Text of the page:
What Is the Difference Between Tax-Free Investments & Tax-Deferred Investments?

Tax-free and tax-deferred are two terms that get thrown around quite often in the financial world but can sometimes confuse new investors. While they’re similar, the primary difference between tax-free and tax-deferred investments is when you pay taxes on those funds.

We understand that these terms can be a little misleading, so we’ve put together this simple rundown on tax-free vs. tax-deferred investments to make your retirement planning a little easier.

A person holds up documents containing graphs and checks them against their computer which displays financial figures.

Let’s Just Say It – Neither Option Means “Zero Taxes”

Despite the potentially misleading names, you will be paying taxes on tax-free and tax-deferred investments. Don’t worry, we were upset when we found out too.

With a “tax-free” investment, you pay taxes on the funds when you make the investment. However, once you reach retirement age and withdraw the funds, you won’t have to pay any further taxes.

On the other hand, a tax-deferred investment is one where you don’t pay any taxes on the income at the time of the investment or while that investment grows. You are taxed only when you withdraw funds from the account.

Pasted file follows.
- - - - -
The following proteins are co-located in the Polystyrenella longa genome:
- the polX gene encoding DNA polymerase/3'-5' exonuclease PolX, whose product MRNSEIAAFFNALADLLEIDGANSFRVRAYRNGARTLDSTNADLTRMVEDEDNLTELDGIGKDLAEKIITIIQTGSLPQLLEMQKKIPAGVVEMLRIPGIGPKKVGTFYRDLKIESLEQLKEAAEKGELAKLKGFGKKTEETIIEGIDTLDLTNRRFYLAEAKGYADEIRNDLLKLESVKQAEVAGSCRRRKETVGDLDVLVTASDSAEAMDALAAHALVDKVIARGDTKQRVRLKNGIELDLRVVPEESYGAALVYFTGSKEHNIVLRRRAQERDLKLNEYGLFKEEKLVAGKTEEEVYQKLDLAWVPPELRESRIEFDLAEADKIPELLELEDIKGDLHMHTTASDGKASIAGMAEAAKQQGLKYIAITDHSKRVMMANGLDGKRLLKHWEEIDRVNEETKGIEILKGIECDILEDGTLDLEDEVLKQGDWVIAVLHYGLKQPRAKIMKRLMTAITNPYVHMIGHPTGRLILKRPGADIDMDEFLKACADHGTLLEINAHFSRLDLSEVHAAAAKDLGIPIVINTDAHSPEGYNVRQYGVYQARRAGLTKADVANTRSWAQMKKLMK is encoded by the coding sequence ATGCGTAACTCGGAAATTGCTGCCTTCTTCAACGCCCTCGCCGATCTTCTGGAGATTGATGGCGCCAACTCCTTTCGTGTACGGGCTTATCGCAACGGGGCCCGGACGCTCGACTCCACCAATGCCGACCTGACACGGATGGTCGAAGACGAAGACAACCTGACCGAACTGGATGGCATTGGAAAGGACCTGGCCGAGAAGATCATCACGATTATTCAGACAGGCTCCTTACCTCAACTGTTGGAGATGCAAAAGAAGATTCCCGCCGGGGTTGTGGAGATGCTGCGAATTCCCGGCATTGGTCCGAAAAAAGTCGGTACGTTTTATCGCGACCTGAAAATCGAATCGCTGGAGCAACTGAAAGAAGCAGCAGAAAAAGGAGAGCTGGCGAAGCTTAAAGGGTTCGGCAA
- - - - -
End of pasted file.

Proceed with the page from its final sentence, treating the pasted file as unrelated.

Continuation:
Usually, these tax-advantaged opportunities are only available in retirement savings accounts such as IRAs or 401(k)s.

Many people opt for at least one of a few popular options when choosing an investment account for their retirement.

Many choose an employer-sponsored 401(k) account, which offers additional benefits such as contribution matching by their employers up to a certain percent of salary or an annual dollar cap.

Others prefer to invest in an IRA and personally manage their contributions to the account. The primary downside is that they won’t have employer contribution matching. However, IRAs are an excellent choice for those who want more personal control over their retirement investments.

IRAs and 401(k)s offer tax-deferred and tax-free investment options.

Tax-Deferred Accounts and Investment Products

If you’re considering tax deferment for your retirement investments, compare the potential benefits of these account types:

  • Traditional IRAs
  • Simplified Employee Pension Plans (SEP IRAs)
  • Savings Incentive Match Plans for Employees (SIMPLE IRAs)
  • 401(k) accounts
  • 403(b) tax-deferred annuities
  • Other tax-deferred annuities